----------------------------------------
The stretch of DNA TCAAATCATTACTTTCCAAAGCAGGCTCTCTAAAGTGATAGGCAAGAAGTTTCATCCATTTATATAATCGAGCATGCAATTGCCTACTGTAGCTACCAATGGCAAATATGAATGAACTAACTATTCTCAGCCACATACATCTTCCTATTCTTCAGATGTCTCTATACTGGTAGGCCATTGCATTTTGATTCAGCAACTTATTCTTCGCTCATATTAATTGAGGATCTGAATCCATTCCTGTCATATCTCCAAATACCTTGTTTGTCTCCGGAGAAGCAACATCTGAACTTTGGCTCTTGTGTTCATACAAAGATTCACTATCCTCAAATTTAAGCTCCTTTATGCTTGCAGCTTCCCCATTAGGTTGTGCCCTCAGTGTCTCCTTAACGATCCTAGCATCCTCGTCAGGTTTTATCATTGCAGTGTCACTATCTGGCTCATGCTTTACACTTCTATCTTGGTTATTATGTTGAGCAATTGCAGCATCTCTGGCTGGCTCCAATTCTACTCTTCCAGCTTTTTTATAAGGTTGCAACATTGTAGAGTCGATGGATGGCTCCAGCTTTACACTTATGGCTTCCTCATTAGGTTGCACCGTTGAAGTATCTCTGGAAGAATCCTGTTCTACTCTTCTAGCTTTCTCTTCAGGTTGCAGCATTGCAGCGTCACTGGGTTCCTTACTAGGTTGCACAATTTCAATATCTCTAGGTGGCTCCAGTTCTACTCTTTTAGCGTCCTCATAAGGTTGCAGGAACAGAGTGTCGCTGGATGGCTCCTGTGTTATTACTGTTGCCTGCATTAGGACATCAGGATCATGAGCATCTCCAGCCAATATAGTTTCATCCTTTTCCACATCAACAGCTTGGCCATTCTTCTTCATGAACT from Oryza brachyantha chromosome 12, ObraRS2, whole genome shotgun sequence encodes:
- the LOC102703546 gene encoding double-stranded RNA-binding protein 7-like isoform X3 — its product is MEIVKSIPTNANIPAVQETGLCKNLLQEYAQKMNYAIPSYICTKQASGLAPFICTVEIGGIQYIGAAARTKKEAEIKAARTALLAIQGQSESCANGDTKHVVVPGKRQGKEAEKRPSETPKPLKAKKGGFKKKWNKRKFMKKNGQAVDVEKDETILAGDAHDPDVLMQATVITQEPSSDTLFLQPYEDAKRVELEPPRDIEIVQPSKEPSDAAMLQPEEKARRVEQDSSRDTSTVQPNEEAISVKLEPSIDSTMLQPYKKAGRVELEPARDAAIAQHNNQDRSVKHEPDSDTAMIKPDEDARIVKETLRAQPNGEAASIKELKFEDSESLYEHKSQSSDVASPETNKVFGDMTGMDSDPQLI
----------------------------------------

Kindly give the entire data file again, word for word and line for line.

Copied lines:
The stretch of DNA TCAAATCATTACTTTCCAAAGCAGGCTCTCTAAAGTGATAGGCAAGAAGTTTCATCCATTTATATAATCGAGCATGCAATTGCCTACTGTAGCTACCAATGGCAAATATGAATGAACTAACTATTCTCAGCCACATACATCTTCCTATTCTTCAGATGTCTCTATACTGGTAGGCCATTGCATTTTGATTCAGCAACTTATTCTTCGCTCATATTAATTGAGGATCTGAATCCATTCCTGTCATATCTCCAAATACCTTGTTTGTCTCCGGAGAAGCAACATCTGAACTTTGGCTCTTGTGTTCATACAAAGATTCACTATCCTCAAATTTAAGCTCCTTTATGCTTGCAGCTTCCCCATTAGGTTGTGCCCTCAGTGTCTCCTTAACGATCCTAGCATCCTCGTCAGGTTTTATCATTGCAGTGTCACTATCTGGCTCATGCTTTACACTTCTATCTTGGTTATTATGTTGAGCAATTGCAGCATCTCTGGCTGGCTCCAATTCTACTCTTCCAGCTTTTTTATAAGGTTGCAACATTGTAGAGTCGATGGATGGCTCCAGCTTTACACTTATGGCTTCCTCATTAGGTTGCACCGTTGAAGTATCTCTGGAAGAATCCTGTTCTACTCTTCTAGCTTTCTCTTCAGGTTGCAGCATTGCAGCGTCACTGGGTTCCTTACTAGGTTGCACAATTTCAATATCTCTAGGTGGCTCCAGTTCTACTCTTTTAGCGTCCTCATAAGGTTGCAGGAACAGAGTGTCGCTGGATGGCTCCTGTGTTATTACTGTTGCCTGCATTAGGACATCAGGATCATGAGCATCTCCAGCCAATATAGTTTCATCCTTTTCCACATCAACAGCTTGGCCATTCTTCTTCATGAACT from Oryza brachyantha chromosome 12, ObraRS2, whole genome shotgun sequence encodes:
- the LOC102703546 gene encoding double-stranded RNA-binding protein 7-like isoform X3 — its product is MEIVKSIPTNANIPAVQETGLCKNLLQEYAQKMNYAIPSYICTKQASGLAPFICTVEIGGIQYIGAAARTKKEAEIKAARTALLAIQGQSESCANGDTKHVVVPGKRQGKEAEKRPSETPKPLKAKKGGFKKKWNKRKFMKKNGQAVDVEKDETILAGDAHDPDVLMQATVITQEPSSDTLFLQPYEDAKRVELEPPRDIEIVQPSKEPSDAAMLQPEEKARRVEQDSSRDTSTVQPNEEAISVKLEPSIDSTMLQPYKKAGRVELEPARDAAIAQHNNQDRSVKHEPDSDTAMIKPDEDARIVKETLRAQPNGEAASIKELKFEDSESLYEHKSQSSDVASPETNKVFGDMTGMDSDPQLI